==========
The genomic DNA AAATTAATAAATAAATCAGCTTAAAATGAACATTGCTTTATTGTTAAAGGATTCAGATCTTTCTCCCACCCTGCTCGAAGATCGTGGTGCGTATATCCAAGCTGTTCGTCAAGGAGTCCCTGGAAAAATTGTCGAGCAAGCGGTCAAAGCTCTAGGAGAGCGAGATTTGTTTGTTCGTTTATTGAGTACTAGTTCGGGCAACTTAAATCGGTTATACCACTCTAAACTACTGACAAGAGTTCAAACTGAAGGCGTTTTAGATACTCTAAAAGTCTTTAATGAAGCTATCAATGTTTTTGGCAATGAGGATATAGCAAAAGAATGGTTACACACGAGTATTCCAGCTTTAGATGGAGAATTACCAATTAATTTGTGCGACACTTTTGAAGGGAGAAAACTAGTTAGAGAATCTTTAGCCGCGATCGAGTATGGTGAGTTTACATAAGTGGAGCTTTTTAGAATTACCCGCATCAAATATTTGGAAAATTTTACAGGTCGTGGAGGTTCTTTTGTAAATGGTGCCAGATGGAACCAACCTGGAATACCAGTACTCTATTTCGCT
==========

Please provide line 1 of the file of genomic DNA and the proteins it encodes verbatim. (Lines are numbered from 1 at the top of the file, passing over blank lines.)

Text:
The genomic DNA AAATTAATAAATAAATCAGCTTAAAATGAACATTGCTTTATTGTTAAAGGATTCAGATCTTTCTCCCACCCTGCTCGAAGATCGTGGTGCGTATATCCAAGCTGTTCGTCAAGGAGTCCCTGGAAAAATTGTCGAGCAAGCGGTCAAAGCTCTAGGAGAGCGAGATTTGTTTGTTCGTTTATTGAGTACTAGTTCGGGCAACTTAAATCGGTTATACCACTCTAAACTACTGACAAGAGTTCAAACTGAAGGCGTTTTAGATACTCTAAAAGTCTTTAATGAAGCTATCAATGTTTTTGGCAATGAGGATATAGCAAAAGAATGGTTACACACGAGTATTCCAGCTTTAGATGGAGAATTACCAATTAATTTGTGCGACACTTTTGAAGGGAGAAAACTAGTTAGAGAATCTTTAGCCGCGATCGAGTATGGTGAGTTTACATAAGTGGAGCTTTTTAGAATTACCCGCATCAAATATTTGGAAAATTTTACAGGTCGTGGAGGTTCTTTTGTAAATGGTGCCAGATGGAACCAACCTGGAATACCAGTACTCTATTTCGCT